Sons of Sam: A Descent into Darkness
The opening shot of this four-part true crime docuseries shows three boxes that were sent to director Joshua Zeman after investigative journalist Maury Terry’s death. Within those boxes is evidence that he collated in relation to the infamous “Son of Sam” murders, which occurred in New York during the late 1970s. It is this personally accumulated evidence that forms the basis of this compelling documentary.
Zeman frames the narrative as if it were a first-person account from Terry himself. Paul Giamatti provides the voiceover, reading passages from the journalist’s notes and passages from his book Ultimate Evil: The Search for the Sons of Sam. As viewers discover from the second episode onwards, Maury became obsessed with proving that the convicted killer David Berkowitz did not act alone and was part of a satanic cult that was, as it transpired from his research, responsible for further killings.
The first episode is the most captivating of the series. The mildly grainy archival footage from the era starkly depicts a crime-ridden New York City whose citizens are driven to fear, whose police force is overworked and whose newspapers are saturated with coverage of the “.44 Caliber Killer” (as the perpetrator was originally known). The hysteria surrounding the case is altogether stunning, engrossing and palpably recreated.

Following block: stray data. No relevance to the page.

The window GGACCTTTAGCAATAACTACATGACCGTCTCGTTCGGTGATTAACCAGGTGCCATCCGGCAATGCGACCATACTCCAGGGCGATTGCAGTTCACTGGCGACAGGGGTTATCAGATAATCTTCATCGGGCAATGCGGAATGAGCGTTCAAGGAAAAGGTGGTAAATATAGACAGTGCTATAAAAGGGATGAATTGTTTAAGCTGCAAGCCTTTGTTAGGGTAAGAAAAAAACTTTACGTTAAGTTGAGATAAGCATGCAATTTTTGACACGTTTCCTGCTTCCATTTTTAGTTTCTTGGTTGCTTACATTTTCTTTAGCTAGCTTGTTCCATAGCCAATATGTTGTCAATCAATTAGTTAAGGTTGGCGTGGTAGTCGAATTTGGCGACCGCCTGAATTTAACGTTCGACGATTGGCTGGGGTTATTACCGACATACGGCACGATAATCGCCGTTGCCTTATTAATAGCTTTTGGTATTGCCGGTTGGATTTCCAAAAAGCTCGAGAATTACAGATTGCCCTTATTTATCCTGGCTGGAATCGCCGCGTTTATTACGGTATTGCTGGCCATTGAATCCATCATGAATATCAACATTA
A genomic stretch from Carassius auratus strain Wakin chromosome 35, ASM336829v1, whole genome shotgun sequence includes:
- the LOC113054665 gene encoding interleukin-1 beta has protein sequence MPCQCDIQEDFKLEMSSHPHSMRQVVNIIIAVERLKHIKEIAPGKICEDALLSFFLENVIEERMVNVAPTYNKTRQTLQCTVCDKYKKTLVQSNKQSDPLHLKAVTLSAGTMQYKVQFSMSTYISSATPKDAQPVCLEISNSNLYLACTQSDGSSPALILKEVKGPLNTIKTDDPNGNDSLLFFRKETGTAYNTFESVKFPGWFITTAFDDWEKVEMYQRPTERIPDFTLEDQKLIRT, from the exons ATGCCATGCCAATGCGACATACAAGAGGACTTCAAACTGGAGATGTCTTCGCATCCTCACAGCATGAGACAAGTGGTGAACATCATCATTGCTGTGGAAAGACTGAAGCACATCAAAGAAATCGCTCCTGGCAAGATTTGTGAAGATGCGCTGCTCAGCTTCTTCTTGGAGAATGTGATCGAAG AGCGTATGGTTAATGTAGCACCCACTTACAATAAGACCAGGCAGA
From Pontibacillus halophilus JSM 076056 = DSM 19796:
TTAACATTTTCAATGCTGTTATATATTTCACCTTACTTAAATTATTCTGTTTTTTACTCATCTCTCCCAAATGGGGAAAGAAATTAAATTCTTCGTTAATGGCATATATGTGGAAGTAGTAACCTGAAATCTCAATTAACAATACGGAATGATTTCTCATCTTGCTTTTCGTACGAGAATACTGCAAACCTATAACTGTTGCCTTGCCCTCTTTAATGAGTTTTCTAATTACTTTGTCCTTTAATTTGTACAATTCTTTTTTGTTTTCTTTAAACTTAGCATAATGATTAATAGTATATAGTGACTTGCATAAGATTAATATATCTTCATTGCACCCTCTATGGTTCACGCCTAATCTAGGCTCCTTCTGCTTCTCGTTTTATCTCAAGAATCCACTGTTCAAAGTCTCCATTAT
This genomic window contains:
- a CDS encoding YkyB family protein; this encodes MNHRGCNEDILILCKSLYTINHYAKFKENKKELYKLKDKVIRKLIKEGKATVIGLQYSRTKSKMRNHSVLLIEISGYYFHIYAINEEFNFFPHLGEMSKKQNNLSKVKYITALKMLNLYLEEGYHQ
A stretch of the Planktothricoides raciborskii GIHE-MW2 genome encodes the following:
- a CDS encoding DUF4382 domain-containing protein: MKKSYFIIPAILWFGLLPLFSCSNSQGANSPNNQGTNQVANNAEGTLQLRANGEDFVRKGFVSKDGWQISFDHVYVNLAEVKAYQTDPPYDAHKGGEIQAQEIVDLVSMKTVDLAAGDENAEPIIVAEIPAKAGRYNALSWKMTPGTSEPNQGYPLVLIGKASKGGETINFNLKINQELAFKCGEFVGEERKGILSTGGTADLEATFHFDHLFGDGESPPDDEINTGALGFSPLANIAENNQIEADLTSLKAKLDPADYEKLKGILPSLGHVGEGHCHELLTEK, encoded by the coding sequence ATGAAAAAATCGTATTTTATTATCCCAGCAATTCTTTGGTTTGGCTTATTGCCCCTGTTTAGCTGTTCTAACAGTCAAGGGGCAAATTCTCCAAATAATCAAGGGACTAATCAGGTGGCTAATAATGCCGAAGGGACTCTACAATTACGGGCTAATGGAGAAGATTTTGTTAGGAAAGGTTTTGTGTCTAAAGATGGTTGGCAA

Once the archive footage of the investigation itself has been used up, though, the series relies on past interviews conducted by Terry and present-day interviews of victims, former police officers and/or associates of Terry, who try to vindicate some of the more outlandish claims surrounding the truth of the case. Beyond that, the only footage that recreates the captivating chills of the first episode is that of Berkowitz’s Attica prison interview from 1993, where he admits to being a member of the satanic cult The 22 Disciples of Hell.
Much like Terry himself, director Joshua Zeman sometimes gets caught in a rabbit hole that leads to nowhere, particularly in the tenuous attempts to connect the case to the infamous Charles Manson family. It is the choice to follow such paths as this in detail that mildly frustrates viewers, who might have been more interested in the police ineptitude surrounding the conviction of Berkowitz.
Nonetheless, unorthodox theories aside, The Sons of Sam: A Descent in Madness is worth watching just to delve into New York’s lurid past, which is so far removed from its modern-day grandeur.
Sons of Sam: A Descent into Darkness is released on Netflix on 5th May 2021.
Watch the trailer for Sons of Sam: A Descent into Darkness here: